With a stretch of almost a decade between the group’s formation and the release of their debut LP in 2003, it’s easy to imagine Draconian take their song-writing seriously. Now on their sixth studio album, with an extra vocalist (Heike Langhan) and a guest appearance from Crippled Black Phoenix‘s Daniel Änghede, the careful structuring of the songs on Sovran (which I’m going to imagine, until I learn better, is pronounced ‘sovereign’) speaks to this projected sense of exacting assembly with a solid hour of luridly gothic doom metal tunes, boasting titles such as “Stellar Tombs” and “Pale Tortured Blue” to get the mood out there from the start.
Steady drum-pounding against tremolo guitar-work is contrasted with slower, more dirge-like stretches of bass-driven atmosphere, and with some symphonic strings (violas or violins, by the sound of it) brought in at a couple of points. There’s a pretty decent amount of variety going on for something with a presumable mission statement of sounding slow, heavy, and sad. Langhan‘s clear pitch provides a pleasing counterpoint to Anders Jakobsson‘s growling, which is where most traces of the band’s black metal past are still evident.
Listeners with a low tolerance for theatricality in their doom may find it a bit of a turn-off, along with the florid lyrics, but when Draconian combine their operatic inclinations with the harder material they’re capable of (as they show in “No Lonelier Star” and “Dishearten”), they deliver some of the album’s highest points; point that, let’s be frank, wouldn’t have had the same impact had the band stayed in that mode the whole time. The band pulls off a big finish with “The Marriage of Attaris”, and while its nine-minute run isn’t too large by the album’s standards, they make thorough use of its size and position to turn out a suitable summation of the album’s themes and style.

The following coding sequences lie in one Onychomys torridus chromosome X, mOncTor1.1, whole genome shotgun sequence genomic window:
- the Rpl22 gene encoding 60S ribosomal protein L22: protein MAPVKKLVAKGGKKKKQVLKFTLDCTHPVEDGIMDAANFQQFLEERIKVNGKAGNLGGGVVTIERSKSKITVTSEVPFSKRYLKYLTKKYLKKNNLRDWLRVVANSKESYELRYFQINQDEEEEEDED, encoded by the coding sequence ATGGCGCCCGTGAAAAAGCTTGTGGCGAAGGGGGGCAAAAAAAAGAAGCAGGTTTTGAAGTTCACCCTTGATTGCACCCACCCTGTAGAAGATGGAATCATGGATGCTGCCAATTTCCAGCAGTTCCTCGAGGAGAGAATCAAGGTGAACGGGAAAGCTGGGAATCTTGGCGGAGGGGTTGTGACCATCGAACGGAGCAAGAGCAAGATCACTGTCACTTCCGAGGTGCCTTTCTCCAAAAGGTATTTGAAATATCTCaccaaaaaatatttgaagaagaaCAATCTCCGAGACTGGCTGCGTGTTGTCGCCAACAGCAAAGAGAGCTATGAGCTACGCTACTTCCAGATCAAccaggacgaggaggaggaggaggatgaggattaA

If it weren’t for lines like “You look so alive, even after you’ve died,” it would be easier to recommend Sovran without too many reservations. But little slippages like that are common enough throughout the body of the music that’s it becomes hard to ignore them. Listeners looking for something to scratch their gothy metal itch (who’ve already given Space Mirrors‘ latest release a shot) will find it fits their needs, but I’m having a hard time imagining it winning over anyone who’s on the fence about the genre. Still, it’s a respectable release, and it packs enough depth to dig in with repeated spins.